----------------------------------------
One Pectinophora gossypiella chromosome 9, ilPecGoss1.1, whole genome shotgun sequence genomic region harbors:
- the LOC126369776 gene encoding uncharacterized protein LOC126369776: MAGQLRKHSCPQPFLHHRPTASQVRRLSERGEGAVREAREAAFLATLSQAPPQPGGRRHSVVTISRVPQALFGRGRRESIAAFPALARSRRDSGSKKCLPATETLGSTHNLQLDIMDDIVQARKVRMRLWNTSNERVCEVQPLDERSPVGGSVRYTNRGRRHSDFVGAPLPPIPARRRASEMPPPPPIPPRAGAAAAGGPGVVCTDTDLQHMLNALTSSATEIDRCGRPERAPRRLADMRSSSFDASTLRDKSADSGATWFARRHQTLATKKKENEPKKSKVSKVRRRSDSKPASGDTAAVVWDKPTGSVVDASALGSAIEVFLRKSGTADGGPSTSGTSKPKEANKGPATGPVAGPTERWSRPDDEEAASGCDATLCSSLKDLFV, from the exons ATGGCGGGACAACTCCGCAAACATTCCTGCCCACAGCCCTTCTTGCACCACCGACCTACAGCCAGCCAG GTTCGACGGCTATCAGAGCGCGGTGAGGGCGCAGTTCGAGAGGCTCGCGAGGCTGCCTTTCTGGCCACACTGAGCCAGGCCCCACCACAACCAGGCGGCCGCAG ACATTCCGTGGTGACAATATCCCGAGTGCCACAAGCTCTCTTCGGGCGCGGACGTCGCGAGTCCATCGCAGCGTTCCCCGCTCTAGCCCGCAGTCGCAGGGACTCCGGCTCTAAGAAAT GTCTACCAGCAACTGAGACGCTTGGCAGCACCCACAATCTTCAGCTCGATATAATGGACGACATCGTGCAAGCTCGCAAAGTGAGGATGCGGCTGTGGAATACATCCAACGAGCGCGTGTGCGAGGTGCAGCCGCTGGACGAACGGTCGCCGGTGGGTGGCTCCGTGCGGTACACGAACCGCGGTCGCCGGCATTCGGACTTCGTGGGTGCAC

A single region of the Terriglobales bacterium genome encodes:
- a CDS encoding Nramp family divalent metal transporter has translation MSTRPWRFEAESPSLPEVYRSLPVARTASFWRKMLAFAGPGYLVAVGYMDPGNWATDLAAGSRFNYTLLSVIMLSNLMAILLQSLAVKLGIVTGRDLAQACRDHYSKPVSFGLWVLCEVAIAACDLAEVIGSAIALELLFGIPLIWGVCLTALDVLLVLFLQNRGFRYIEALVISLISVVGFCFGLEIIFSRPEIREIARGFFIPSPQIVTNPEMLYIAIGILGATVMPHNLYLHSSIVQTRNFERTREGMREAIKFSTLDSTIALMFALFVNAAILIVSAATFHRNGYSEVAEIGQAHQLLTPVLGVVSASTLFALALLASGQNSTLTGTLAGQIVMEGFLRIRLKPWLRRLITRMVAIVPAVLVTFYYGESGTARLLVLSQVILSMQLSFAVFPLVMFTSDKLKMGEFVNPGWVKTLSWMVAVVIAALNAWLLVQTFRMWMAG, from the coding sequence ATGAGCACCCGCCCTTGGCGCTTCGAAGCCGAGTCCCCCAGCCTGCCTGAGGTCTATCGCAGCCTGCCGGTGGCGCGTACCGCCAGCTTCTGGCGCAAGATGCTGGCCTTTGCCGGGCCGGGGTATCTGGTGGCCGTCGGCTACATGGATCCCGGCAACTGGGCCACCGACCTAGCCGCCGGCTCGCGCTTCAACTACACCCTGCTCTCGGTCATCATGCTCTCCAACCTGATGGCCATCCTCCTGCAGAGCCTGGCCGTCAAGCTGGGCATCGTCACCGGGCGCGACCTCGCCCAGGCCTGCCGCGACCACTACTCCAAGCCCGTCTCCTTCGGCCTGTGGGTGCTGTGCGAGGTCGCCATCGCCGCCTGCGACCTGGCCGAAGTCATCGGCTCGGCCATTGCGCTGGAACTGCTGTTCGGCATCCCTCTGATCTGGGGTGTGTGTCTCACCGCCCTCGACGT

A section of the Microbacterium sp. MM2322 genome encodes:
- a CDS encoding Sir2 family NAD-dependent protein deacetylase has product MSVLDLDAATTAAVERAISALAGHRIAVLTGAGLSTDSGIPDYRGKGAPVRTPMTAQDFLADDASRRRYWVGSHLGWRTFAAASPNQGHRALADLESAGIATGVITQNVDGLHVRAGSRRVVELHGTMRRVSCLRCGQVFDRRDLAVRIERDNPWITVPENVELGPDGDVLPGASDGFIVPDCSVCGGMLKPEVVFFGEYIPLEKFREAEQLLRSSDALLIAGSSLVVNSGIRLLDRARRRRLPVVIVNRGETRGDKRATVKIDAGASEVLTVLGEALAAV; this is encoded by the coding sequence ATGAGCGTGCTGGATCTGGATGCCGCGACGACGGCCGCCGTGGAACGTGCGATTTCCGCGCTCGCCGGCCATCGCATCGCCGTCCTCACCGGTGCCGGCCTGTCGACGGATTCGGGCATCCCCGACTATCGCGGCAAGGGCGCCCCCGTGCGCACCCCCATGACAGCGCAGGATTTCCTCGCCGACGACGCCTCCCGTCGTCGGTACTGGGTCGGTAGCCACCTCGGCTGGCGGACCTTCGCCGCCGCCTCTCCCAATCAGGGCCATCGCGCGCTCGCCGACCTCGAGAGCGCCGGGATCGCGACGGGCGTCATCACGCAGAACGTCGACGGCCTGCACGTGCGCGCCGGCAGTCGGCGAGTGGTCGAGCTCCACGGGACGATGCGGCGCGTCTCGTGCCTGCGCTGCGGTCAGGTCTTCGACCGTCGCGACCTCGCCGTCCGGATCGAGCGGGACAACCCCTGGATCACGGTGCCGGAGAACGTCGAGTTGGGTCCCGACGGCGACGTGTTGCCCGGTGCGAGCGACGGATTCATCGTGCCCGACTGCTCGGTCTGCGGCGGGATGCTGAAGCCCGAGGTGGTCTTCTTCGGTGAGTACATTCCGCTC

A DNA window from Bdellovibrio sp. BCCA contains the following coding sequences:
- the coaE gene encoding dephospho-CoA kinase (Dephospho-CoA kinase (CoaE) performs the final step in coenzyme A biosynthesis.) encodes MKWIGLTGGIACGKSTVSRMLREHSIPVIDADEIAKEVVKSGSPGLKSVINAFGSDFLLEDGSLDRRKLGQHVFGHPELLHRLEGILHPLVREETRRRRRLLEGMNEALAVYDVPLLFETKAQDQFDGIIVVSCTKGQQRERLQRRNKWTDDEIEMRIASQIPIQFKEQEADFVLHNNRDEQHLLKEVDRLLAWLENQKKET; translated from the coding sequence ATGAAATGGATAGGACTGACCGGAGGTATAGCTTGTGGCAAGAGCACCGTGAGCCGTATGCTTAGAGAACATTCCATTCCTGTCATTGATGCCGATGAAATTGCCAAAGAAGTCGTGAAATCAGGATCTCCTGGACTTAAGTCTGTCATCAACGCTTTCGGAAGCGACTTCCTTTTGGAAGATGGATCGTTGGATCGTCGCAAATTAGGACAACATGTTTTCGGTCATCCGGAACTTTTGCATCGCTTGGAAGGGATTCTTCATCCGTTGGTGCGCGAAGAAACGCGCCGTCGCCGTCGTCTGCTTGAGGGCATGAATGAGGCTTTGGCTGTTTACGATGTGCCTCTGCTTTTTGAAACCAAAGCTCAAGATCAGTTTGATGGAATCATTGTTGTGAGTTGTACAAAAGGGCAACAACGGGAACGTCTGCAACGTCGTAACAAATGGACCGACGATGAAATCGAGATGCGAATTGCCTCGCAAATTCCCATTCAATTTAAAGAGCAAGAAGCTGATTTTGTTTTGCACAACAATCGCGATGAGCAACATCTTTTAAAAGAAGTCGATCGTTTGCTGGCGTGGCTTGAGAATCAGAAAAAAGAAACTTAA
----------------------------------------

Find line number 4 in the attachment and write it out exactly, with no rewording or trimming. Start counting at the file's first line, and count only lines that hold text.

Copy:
- a CDS encoding Nramp family divalent metal transporter has translation MSTRPWRFEAESPSLPEVYRSLPVARTASFWRKMLAFAGPGYLVAVGYMDPGNWATDLAAGSRFNYTLLSVIMLSNLMAILLQSLAVKLGIVTGRDLAQACRDHYSKPVSFGLWVLCEVAIAACDLAEVIGSAIALELLFGIPLIWGVCLTALDVLLVLFLQNRGFRYIEALVISLISVVGFCFGLEIIFSRPEIREIARGFFIPSPQIVTNPEMLYIAIGILGATVMPHNLYLHSSIVQTRNFERTREGMREAIKFSTLDSTIALMFALFVNAAILIVSAATFHRNGYSEVAEIGQAHQLLTPVLGVVSASTLFALALLASGQNSTLTGTLAGQIVMEGFLRIRLKPWLRRLITRMVAIVPAVLVTFYYGESGTARLLVLSQVILSMQLSFAVFPLVMFTSDKLKMGEFVNPGWVKTLSWMVAVVIAALNAWLLVQTFRMWMAG, from the coding sequence ATGAGCACCCGCCCTTGGCGCTTCGAAGCCGAGTCCCCCAGCCTGCCTGAGGTCTATCGCAGCCTGCCGGTGGCGCGTACCGCCAGCTTCTGGCGCAAGATGCTGGCCTTTGCCGGGCCGGGGTATCTGGTGGCCGTCGGCTACATGGATCCCGGCAACTGGGCCACCGACCTAGCCGCCGGCTCGCGCTTCAACTACACCCTGCTCTCGGTCATCATGCTCTCCAACCTGATGGCCATCCTCCTGCAGAGCCTGGCCGTCAAGCTGGGCATCGTCACCGGGCGCGACCTCGCCCAGGCCTGCCGCGACCACTACTCCAAGCCCGTCTCCTTCGGCCTGTGGGTGCTGTGCGAGGTCGCCATCGCCGCCTGCGACCTGGCCGAAGTCATCGGCTCGGCCATTGCGCTGGAACTGCTGTTCGGCATCCCTCTGATCTGGGGTGTGTGTCTCACCGCCCTCGACGT